Mumbai: “A common misconception is that Christianity in Mumbai followed the entry of colonial powers. However, records indicate that Christians inhabited the region almost 200 years before the Portuguese came as rulers,’’ said Fr Larry Pereira who has done research on the history of the Church in the city.
The Archdiocesan Heritage Committee of Mumbai has taken an initiative to undertake the preservation and promotion of the architectural and historical patrimony of the Church by undertaking tours to places of historical importance and organising seminars. It has also drawn up plans to set up a museum of Christian artifacts in Goregaon.
While giving a talk on the ‘History of Christians in Mumbai,’ Fr Pereira, parish priest of Our Lady of Lourdes Church, Orlem, gave some interesting nuggets about the Christian community in Mumbai, Kalyan, Vasai and Thane.
“As far back as the sixth century, Cosmos Indico Plestus, an Alexandrian merchant, mentioned in his writings that in the year 525 AD, a bishop in Kalyan was appointed from Persia. This means that the region had a well-established diocesan,’’ he said. Fr Pereira also referred to the Gazetteer of India to emphasise his point. “It is mentioned in the records that between 800 AD and 1,200 AD, Muslim rulers destroyed churches and temples, implying the presence of a Christian population,’’ he added.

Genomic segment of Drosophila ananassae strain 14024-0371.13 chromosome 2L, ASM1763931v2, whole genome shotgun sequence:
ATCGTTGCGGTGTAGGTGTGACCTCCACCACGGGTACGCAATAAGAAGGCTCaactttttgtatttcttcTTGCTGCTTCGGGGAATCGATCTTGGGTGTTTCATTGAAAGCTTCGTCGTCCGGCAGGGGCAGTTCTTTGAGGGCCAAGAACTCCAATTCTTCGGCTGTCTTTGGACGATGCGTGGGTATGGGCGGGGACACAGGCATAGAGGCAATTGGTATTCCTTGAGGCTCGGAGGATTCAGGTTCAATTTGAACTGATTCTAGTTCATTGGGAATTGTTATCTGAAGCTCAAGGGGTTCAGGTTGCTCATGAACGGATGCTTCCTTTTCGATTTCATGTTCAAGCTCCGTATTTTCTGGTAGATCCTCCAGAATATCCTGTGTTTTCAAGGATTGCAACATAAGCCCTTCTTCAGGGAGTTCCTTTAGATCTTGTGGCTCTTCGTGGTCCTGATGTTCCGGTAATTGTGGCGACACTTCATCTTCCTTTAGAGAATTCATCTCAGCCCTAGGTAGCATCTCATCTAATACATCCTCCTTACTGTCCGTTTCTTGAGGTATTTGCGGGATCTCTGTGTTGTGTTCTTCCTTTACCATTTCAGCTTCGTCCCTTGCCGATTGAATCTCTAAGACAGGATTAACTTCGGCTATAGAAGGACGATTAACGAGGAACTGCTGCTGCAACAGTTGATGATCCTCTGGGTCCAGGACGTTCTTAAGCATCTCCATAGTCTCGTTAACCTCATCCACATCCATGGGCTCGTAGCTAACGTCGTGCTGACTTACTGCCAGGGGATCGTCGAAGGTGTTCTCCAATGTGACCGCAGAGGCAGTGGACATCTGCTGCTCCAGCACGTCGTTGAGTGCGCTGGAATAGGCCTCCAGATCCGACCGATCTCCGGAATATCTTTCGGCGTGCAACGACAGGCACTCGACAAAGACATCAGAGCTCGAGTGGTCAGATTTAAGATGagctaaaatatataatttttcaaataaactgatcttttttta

Historical records are available, which state that in 1321, four missionaries were killed in Thane and buried in St Thomas Church, Sopara, whereas Portuguese merchant Vasco Da Gama discovered India in 1498 and came to Bombay in 1534, said Fr Pereira.
Portugal ruled the Mumbai Metropolitan Region only from 1534. The territory was under the control of the Sultan of Gujarat who sought protection from the Portuguese against attack by the Mughals in exchange for the territory.
Under Portuguese rule, missionaries got protection and infrastructure to carry out evangelism. “They built large churches, whose ruins can still be found in Chaul (currently Rev Danda), Thane and other places to project their greatness. The Portuguese could not come to terms with a Christian having a local name. Hence, they started assigning Portuguese names to the newly converted groups. Names like D’Souza, D’Silva and Pereira were given based on the names of priests or sponsors who carried out the conversions,’’ added Fr Pereira. The policies of the Portuguese rulers resulted in the latter’s eviction by the Marathas who won a war against them in 1739.
Fr Pereira does not agree that Catholics got a fillip under the British rule. “In fact, the British were Protestant and therefore anti-Catholic. Moreover, they took away large tracts of land belonging to local Catholic populations. Importantly, the local Christian population also disliked the Portuguese as they were laid-back rulers.’’ He also touched upon modern history by mentioning how Cardinal Valerian Gracious was the first Indian to head the Bombay Archdiocese in 1950. “After Independence, then prime minister Jawaharlal Nehru decided that no outside power would decide the appointment of a religious head in this country.’’
Manthan K Mehta -TNN